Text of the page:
April 26, 2013 | Policy Brief

The Fight for the Judiciary in Egypt

April 26, 2013 | Policy Brief

The Fight for the Judiciary in Egypt

Egypt's Muslim Brotherhood government is attempting to put over three thousand judges into retirement, in an attempt to curtail the power of the judiciary. This is not the first time the Brotherhood has squared off against the courts. The struggle began about a year ago, when the courts ruled to dissolve the Islamist dominated constituent assembly and the parliament, which, in turn, tried to issue a law to curtail the power of the judiciary.

The judiciary has been crucial to defending the rule of law since the 1952 military coup. Though judges were neither totally independent nor completely co-opted by the regime, they have a history of fighting against the regime for independence – notably in 1953, 1969, 2005, 2008 and 2012. 

Ironically, Egypt’s Islamists praised the judiciary after the legislative and presidential elections that brought the Brotherhood to power. However, as soon as the Brotherhood ascended to power, it launched a campaign to weaken the judiciary. The Islamist parliamentarians tried to change the laws that governed the judiciary. The courts, in turn, dissolved the legislature, triggering a major confrontation.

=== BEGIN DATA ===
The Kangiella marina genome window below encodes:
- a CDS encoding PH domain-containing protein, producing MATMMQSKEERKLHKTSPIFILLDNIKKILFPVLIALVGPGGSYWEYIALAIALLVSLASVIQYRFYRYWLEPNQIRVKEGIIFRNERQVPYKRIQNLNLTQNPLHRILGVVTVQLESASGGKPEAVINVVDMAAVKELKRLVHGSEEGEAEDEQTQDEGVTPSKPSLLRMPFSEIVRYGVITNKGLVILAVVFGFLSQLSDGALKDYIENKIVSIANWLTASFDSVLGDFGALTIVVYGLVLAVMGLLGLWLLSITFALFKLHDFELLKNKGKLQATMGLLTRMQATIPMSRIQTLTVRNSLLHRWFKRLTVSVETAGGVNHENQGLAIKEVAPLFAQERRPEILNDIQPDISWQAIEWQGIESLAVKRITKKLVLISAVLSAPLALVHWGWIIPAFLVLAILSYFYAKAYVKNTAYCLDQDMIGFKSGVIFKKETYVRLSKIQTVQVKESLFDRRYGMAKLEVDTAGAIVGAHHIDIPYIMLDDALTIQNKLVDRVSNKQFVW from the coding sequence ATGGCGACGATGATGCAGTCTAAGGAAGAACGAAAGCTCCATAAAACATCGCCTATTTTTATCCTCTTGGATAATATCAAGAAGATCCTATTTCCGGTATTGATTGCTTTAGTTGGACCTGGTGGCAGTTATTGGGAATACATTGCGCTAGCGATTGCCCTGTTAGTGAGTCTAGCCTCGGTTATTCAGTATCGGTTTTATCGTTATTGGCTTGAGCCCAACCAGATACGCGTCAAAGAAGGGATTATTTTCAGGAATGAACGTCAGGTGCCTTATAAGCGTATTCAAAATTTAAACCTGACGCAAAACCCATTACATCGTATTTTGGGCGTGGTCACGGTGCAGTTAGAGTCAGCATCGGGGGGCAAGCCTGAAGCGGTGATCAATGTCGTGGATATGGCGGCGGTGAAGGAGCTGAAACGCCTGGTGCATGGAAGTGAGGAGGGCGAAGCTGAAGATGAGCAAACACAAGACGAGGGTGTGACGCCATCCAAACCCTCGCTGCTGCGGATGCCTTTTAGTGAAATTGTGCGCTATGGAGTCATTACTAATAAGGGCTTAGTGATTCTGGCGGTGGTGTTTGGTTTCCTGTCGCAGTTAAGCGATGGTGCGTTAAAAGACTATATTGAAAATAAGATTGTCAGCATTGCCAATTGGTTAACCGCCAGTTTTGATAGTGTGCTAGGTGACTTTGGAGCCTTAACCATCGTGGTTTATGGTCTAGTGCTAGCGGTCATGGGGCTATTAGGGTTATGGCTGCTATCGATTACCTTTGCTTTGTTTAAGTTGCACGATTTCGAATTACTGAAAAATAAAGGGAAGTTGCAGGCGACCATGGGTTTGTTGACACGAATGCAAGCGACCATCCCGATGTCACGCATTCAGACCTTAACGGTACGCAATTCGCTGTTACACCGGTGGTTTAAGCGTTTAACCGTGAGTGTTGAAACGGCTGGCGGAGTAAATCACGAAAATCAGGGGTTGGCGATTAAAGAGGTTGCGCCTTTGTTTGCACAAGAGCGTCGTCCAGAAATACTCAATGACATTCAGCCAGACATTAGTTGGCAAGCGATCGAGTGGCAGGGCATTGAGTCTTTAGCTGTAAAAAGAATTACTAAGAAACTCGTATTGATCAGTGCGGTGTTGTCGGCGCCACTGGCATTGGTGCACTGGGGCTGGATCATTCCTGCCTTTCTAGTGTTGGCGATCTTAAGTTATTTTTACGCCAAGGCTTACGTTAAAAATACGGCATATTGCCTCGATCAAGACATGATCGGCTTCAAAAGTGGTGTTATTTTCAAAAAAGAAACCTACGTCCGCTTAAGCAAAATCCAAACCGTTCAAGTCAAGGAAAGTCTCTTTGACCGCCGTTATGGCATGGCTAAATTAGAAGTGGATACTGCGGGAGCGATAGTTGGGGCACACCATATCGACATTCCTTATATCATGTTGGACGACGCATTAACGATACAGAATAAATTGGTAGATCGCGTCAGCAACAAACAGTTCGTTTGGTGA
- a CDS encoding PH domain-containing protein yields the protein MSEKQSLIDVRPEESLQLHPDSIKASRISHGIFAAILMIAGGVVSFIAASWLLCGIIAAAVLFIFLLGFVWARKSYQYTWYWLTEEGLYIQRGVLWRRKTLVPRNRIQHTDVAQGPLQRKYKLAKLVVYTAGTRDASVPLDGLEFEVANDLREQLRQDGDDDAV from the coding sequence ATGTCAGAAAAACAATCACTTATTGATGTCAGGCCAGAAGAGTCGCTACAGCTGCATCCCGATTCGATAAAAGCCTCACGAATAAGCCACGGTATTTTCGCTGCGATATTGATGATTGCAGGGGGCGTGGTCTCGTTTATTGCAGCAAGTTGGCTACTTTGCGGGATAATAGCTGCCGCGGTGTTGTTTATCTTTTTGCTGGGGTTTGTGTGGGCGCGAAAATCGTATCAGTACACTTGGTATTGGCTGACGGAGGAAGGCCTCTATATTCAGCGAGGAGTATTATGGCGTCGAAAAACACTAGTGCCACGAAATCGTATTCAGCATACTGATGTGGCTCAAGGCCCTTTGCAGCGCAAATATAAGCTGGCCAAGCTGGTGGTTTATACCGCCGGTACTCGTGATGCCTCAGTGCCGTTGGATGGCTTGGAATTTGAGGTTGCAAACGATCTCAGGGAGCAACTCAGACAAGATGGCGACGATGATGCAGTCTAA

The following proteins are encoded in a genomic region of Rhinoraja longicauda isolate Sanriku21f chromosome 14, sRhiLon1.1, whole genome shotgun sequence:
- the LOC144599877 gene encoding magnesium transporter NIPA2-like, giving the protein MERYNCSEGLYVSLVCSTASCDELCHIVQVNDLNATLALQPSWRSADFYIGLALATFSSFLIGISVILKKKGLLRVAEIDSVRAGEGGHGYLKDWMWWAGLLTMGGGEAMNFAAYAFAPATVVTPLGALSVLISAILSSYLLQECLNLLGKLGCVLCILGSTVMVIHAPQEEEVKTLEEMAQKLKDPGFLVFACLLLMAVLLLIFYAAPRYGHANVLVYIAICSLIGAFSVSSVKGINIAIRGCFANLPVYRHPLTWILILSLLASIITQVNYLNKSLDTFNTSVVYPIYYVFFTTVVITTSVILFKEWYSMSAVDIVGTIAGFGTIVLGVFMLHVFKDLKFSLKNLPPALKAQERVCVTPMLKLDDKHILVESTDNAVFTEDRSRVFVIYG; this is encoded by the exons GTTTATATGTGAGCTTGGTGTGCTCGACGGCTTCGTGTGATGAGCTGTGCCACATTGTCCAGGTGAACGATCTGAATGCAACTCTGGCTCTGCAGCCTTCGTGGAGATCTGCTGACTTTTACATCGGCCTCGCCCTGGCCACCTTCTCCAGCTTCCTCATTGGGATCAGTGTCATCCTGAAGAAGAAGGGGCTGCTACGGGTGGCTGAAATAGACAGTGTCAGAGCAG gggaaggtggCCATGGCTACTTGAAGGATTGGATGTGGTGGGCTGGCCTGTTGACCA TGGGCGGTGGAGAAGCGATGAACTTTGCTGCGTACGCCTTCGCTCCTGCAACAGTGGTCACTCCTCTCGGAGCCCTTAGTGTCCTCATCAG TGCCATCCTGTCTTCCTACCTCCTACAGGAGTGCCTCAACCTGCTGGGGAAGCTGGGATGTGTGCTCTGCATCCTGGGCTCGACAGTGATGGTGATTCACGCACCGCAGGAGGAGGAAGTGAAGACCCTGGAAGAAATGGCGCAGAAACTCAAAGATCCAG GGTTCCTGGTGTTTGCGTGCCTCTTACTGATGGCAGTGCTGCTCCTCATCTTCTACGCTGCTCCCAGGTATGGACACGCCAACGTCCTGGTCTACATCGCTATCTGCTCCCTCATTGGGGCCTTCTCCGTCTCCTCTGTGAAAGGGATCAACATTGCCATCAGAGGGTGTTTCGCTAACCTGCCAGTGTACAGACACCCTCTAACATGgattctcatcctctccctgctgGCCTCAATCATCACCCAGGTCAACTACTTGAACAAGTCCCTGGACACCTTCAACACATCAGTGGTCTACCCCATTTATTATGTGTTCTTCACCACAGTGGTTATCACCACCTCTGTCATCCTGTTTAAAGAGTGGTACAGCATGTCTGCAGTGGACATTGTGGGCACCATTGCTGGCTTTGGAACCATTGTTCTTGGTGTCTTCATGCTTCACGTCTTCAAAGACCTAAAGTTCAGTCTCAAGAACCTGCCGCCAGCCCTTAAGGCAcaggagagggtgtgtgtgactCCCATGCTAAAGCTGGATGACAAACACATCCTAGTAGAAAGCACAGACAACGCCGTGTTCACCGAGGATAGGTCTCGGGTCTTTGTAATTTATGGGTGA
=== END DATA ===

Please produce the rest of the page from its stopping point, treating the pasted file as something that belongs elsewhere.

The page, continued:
On his first week in office last July, President Mohamed Morsi tried to overrule the court order that dissolved the parliament, but his bid was deemed unconstitutional. In October, he launched an effort to fire the general prosecutor, and eventually replaced him with a general prosecutor of his choice. The courts are currently deliberating the legality of such a move.

Morsi and the Brotherhood are now undertaking efforts to purge many of Egypt's judges. If Morsi has his way, he could also remove nine of the Supreme Constitutional Court's eleven members.  This would pave the way for the Brotherhood to appoint new ones and control Egypt’s highest court.

Among the arguments Morsi and his allies are making is that the judges appointed by former president Mubarak were illegitimate. To be sure, some judges served Mubarak’s interests, but Mubarak never fully controlled the judiciary. He had to use the Emergency Law and military courts to counter the courts.

Meanwhile, the current bill before the Shura Council is designed to lower the judges’ age of retirement to 60 years instead of 65 or 70. The Shura Council, or consultative assembly, was tasked by Morsi to act as a temporary parliament until a proper parliament is elected. Egyptians are shocked that Morsi would assign a temporary body to legislate in such an important matter. Notably, the general assembly of the Judges Club, an entity that acts as a syndicate for the judges, strongly rejected the proposed legislation as interference in their internal matters. They threatened to strike if the Brotherhood continues.

If the Brotherhood succeeds in its bid to control the judiciary against the will of Egypt’s judges, Egyptians will lack the basic civil and human rights that are sine qua non for democracy — in Egypt or anywhere.

Khairi Abaza is a senior fellow at Foundation for Defense of Democracies.